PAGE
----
As we covered for Weather5280 Insiders last week, changes are on the way for parts of the state for the middle and latter half of this week, which will include chilly temperatures, rain, and for some the first snow of the season.
Uncertainty remains with exactly how things will unfold this week, namely around the exact track of the storm as it moves through Wednesday into Thursday, but also with regard to how much cold air we ultimately have to work with and when it'll arrive.
For the higher elevations of the northern and central mountains, we like the odds for accumulating snow this week. For Northeast Colorado quite a few questions remain unanswered.
Models have largely coalesced around a northerly track for this week's system. Should that hold, the greatest impacts will be across Wyoming, Nebraska, and North Dakota vs across northern/northeastern Colorado. The last several runs from the European model show that the general idea is too far north for many of us to see the heavier rain and snow. Still, there's a good amount of uncertainty in the eventual track and speed of the storm – all images below are valid Thursday morning, with a good amount of wobbling on the placement of the upper level low.
At the surface, we see the low setup across east-central Colorado Wednesday, ejecting east/northeast during the day Thursday. Again, the bias here is currently a bit far north for the Denver area, but supportive of some appreciable precipitation for northern Colorado communities, especially as you near the Colorado/Wyoming state line.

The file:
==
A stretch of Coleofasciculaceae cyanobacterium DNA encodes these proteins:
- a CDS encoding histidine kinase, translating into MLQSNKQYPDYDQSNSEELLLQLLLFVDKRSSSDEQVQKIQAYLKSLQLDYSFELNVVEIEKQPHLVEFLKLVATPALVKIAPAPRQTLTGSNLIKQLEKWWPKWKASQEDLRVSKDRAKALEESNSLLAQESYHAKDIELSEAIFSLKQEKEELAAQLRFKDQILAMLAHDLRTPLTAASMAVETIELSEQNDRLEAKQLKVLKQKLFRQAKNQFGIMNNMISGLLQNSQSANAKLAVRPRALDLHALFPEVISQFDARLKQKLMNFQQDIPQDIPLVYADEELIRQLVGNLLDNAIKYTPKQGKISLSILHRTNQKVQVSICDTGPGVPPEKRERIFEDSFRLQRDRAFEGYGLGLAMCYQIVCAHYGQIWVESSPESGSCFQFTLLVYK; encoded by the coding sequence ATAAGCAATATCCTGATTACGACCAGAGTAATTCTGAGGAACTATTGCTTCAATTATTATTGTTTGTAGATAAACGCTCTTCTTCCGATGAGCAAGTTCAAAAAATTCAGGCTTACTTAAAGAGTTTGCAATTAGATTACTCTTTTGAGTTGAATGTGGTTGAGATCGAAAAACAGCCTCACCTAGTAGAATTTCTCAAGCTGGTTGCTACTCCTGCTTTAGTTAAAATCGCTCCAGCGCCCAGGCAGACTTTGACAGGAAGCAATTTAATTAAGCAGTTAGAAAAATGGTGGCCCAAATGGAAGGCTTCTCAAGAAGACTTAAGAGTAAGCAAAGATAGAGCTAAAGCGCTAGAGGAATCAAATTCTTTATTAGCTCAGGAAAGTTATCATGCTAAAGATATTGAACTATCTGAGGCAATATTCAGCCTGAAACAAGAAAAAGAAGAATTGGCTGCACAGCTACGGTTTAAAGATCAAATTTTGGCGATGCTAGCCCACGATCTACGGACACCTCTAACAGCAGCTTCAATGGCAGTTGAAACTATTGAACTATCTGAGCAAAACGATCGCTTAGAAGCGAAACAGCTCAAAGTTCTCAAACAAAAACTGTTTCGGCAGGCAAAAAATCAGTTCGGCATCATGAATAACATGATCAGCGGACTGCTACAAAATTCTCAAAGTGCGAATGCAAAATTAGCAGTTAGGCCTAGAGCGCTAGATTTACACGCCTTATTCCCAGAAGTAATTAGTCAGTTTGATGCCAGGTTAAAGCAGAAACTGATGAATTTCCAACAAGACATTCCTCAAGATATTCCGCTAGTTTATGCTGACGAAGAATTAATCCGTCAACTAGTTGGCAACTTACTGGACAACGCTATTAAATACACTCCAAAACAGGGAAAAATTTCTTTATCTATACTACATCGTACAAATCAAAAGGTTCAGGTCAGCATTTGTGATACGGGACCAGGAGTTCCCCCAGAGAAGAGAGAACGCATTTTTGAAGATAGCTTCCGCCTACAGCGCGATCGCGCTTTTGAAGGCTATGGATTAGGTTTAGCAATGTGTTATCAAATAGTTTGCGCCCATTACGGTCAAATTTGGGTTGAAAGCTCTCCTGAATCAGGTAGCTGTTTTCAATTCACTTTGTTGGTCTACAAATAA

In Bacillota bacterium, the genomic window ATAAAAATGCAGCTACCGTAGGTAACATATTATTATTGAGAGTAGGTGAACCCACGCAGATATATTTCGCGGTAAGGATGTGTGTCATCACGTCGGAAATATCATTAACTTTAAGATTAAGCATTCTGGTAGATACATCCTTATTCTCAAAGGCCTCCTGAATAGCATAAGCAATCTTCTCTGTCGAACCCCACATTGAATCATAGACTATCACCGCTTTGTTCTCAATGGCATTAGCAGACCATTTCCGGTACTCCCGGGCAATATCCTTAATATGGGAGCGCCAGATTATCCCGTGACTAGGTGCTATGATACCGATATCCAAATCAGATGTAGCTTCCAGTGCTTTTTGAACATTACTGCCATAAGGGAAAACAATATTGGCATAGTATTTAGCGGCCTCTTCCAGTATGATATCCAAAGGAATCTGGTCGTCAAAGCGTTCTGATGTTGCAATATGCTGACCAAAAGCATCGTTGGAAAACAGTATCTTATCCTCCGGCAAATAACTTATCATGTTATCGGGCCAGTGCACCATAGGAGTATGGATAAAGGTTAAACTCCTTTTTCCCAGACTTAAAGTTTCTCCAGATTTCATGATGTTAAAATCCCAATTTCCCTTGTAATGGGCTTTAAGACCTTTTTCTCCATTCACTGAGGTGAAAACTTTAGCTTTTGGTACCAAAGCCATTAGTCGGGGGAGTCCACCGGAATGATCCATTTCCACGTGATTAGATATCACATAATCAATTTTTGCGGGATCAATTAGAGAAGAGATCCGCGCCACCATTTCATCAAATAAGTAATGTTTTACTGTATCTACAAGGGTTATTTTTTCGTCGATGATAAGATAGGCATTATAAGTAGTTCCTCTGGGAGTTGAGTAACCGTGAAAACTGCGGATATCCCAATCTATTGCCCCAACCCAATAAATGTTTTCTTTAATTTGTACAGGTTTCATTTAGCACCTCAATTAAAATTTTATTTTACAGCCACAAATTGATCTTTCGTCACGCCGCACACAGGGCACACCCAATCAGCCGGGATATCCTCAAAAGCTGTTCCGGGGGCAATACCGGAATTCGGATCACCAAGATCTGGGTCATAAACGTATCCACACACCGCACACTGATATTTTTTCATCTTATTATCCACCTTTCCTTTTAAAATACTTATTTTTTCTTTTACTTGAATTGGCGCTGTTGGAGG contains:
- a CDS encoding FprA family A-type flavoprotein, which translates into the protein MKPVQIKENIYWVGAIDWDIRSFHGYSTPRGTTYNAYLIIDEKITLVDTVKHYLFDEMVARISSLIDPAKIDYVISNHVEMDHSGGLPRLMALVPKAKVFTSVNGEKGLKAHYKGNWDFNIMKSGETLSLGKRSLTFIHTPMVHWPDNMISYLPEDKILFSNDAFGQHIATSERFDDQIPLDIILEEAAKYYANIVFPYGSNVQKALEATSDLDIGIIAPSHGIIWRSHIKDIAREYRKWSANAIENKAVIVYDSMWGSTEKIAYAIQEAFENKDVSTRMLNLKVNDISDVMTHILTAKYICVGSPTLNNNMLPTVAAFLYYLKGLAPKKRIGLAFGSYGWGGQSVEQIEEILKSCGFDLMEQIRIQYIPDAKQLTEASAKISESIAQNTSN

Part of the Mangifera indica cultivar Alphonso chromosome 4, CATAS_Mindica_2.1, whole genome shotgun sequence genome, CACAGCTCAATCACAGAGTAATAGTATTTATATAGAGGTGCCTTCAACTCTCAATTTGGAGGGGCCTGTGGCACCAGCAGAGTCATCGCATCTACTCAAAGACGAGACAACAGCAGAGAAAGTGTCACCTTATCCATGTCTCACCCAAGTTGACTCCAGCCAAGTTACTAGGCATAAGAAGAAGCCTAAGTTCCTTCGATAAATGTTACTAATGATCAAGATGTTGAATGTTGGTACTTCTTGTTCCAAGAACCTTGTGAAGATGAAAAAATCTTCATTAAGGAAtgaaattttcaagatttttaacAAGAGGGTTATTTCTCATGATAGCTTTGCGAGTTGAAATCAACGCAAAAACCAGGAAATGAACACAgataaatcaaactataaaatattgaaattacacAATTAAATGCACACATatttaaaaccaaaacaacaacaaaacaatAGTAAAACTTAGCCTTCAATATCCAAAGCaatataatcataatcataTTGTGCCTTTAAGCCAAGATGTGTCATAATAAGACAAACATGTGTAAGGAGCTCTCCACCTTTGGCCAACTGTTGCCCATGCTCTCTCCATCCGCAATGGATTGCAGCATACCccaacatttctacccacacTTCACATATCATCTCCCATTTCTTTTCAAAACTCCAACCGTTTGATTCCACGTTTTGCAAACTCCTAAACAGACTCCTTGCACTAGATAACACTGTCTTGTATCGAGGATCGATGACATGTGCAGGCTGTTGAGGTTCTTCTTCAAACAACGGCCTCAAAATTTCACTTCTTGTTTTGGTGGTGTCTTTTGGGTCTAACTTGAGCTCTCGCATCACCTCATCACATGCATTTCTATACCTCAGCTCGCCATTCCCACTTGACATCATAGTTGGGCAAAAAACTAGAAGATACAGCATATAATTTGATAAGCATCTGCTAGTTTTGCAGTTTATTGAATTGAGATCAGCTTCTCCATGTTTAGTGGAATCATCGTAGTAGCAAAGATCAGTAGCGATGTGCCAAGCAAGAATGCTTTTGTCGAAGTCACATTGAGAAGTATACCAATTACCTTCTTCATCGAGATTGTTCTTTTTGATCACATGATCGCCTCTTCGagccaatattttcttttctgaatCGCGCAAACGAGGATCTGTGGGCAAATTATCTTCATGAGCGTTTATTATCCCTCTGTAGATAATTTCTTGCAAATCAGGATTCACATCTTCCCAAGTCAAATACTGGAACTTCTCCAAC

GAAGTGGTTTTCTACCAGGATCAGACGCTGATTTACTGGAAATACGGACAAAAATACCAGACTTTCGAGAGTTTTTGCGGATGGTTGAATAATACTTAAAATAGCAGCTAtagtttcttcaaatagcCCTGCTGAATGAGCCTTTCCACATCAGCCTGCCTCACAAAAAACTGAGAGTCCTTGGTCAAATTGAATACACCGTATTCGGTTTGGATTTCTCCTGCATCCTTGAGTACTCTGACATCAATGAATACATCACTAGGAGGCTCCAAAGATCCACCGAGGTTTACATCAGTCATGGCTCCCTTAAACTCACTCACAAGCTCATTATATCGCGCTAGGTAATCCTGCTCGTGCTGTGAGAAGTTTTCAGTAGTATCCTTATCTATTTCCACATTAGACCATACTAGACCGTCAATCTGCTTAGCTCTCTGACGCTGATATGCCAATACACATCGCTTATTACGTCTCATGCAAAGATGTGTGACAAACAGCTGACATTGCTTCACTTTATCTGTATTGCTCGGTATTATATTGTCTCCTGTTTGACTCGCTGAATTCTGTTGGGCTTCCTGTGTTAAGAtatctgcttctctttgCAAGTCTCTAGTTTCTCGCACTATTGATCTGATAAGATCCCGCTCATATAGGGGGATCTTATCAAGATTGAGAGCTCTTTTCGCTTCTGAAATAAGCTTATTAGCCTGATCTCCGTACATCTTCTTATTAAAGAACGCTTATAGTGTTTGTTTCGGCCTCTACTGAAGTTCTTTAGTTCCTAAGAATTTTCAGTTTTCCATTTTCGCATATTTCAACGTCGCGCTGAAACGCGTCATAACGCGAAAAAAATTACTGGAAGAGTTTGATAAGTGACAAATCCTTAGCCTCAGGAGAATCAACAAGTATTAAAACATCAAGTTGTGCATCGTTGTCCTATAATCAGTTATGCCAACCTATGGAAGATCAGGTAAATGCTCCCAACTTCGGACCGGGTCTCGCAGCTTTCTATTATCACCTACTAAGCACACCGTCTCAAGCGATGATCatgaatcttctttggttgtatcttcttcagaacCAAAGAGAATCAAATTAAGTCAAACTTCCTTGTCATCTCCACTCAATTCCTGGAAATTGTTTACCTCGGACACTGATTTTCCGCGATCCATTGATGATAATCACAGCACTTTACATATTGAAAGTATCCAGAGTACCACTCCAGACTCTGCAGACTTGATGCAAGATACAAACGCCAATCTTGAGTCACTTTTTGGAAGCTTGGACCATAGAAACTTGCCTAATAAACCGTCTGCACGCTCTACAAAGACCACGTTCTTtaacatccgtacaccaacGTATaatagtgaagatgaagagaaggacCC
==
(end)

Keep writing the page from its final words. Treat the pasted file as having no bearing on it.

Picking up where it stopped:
The ensemble mean shows the best odds for accumulating precipitation being for the northern and central mountains, then along the urban corridor generally from Denver north – splitting the I-70/I-76 corridors east of Denver. Easy enough to see that a wobble of 50 miles north or south greatly changes the calculus for the Denver metro area with regard to how much precipitation we are likely to see or not see.
Temperatures will be slow to cool, but will eventually get there. The best chance for rain to change to snow across the lower elevations of Northeast Colorado looks to be Thursday afternoon and evening, assuming we still have moisture to work with.
The latest GFS thinks there's at least a chance for some of us across NECO Thursday afternoon evening. It has snow coverage increasing across the high country Wednesday night, with a few scattered showers and storms across the plains, again heaviest stuff will be north:
By Thursday evening we see this model forecasting heavy snow along the I-8o corridor north of the state line, but also some rain changing to snow across parts of the Colorado plains, and particularly across the higher terrain west and south of Denver and again to the east/northeast. We shall see.
What are the odds Denver picks up its first measurable snow of the season this week? As of this morning, not overwhelmingly great but hey... there's a chance! For the Palmer Divide, Front Range foothills, and Cheyenne Ridge we see better odds on the table, and of course much of the high country should see some accumulating snow this week. Here are latest probabilities for 1" of snow or more through Friday night:
Think the odds end up a bit higher for Thursday in Denver? Make sure you enter our contest today to get your guess in, the chance to enter ends tomorrow!
Highs will be in the 70s over the next several days along the Front Range urban corridor, but will drop into the 50s for the latter half of the week with guidance showing a low at or below freezing by Saturday morning for Denver:
For the Front Range today and tomorrow will be dry and beautiful. Changes start to arrive Wednesday afternoon with some showers around and a hint of those changes on the way... with the best chance of precipitation (mainly in the form of rain at least initially) picking up late Thursday night into Thursday morning.
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